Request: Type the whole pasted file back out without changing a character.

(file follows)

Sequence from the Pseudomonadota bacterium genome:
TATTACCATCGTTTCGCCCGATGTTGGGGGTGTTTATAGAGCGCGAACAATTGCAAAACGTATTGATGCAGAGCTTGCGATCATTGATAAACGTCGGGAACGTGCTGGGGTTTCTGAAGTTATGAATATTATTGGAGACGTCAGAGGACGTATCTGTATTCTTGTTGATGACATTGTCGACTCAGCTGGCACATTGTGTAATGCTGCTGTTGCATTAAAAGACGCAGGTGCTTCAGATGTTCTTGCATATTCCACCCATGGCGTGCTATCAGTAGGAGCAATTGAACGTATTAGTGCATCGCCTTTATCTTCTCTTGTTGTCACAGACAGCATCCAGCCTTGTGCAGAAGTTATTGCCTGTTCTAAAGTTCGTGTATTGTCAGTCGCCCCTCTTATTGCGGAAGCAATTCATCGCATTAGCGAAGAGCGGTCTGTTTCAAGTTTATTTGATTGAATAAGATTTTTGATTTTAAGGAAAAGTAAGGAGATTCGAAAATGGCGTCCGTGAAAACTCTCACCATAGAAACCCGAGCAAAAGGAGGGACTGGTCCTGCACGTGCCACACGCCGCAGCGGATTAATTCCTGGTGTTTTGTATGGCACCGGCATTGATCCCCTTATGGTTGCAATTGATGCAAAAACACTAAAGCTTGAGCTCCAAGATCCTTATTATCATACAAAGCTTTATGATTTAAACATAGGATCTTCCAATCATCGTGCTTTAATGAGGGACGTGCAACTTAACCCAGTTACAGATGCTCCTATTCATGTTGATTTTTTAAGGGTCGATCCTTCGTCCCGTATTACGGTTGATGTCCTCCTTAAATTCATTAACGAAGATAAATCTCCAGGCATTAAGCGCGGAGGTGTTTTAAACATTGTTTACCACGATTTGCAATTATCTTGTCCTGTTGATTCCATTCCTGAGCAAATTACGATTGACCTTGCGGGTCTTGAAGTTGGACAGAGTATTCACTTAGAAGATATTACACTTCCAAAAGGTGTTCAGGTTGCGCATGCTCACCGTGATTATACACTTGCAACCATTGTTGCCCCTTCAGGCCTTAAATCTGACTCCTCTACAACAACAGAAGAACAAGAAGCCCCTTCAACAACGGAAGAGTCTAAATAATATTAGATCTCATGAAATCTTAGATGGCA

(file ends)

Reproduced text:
Sequence from the Pseudomonadota bacterium genome:
TATTACCATCGTTTCGCCCGATGTTGGGGGTGTTTATAGAGCGCGAACAATTGCAAAACGTATTGATGCAGAGCTTGCGATCATTGATAAACGTCGGGAACGTGCTGGGGTTTCTGAAGTTATGAATATTATTGGAGACGTCAGAGGACGTATCTGTATTCTTGTTGATGACATTGTCGACTCAGCTGGCACATTGTGTAATGCTGCTGTTGCATTAAAAGACGCAGGTGCTTCAGATGTTCTTGCATATTCCACCCATGGCGTGCTATCAGTAGGAGCAATTGAACGTATTAGTGCATCGCCTTTATCTTCTCTTGTTGTCACAGACAGCATCCAGCCTTGTGCAGAAGTTATTGCCTGTTCTAAAGTTCGTGTATTGTCAGTCGCCCCTCTTATTGCGGAAGCAATTCATCGCATTAGCGAAGAGCGGTCTGTTTCAAGTTTATTTGATTGAATAAGATTTTTGATTTTAAGGAAAAGTAAGGAGATTCGAAAATGGCGTCCGTGAAAACTCTCACCATAGAAACCCGAGCAAAAGGAGGGACTGGTCCTGCACGTGCCACACGCCGCAGCGGATTAATTCCTGGTGTTTTGTATGGCACCGGCATTGATCCCCTTATGGTTGCAATTGATGCAAAAACACTAAAGCTTGAGCTCCAAGATCCTTATTATCATACAAAGCTTTATGATTTAAACATAGGATCTTCCAATCATCGTGCTTTAATGAGGGACGTGCAACTTAACCCAGTTACAGATGCTCCTATTCATGTTGATTTTTTAAGGGTCGATCCTTCGTCCCGTATTACGGTTGATGTCCTCCTTAAATTCATTAACGAAGATAAATCTCCAGGCATTAAGCGCGGAGGTGTTTTAAACATTGTTTACCACGATTTGCAATTATCTTGTCCTGTTGATTCCATTCCTGAGCAAATTACGATTGACCTTGCGGGTCTTGAAGTTGGACAGAGTATTCACTTAGAAGATATTACACTTCCAAAAGGTGTTCAGGTTGCGCATGCTCACCGTGATTATACACTTGCAACCATTGTTGCCCCTTCAGGCCTTAAATCTGACTCCTCTACAACAACAGAAGAACAAGAAGCCCCTTCAACAACGGAAGAGTCTAAATAATATTAGATCTCATGAAATCTTAGATGGCA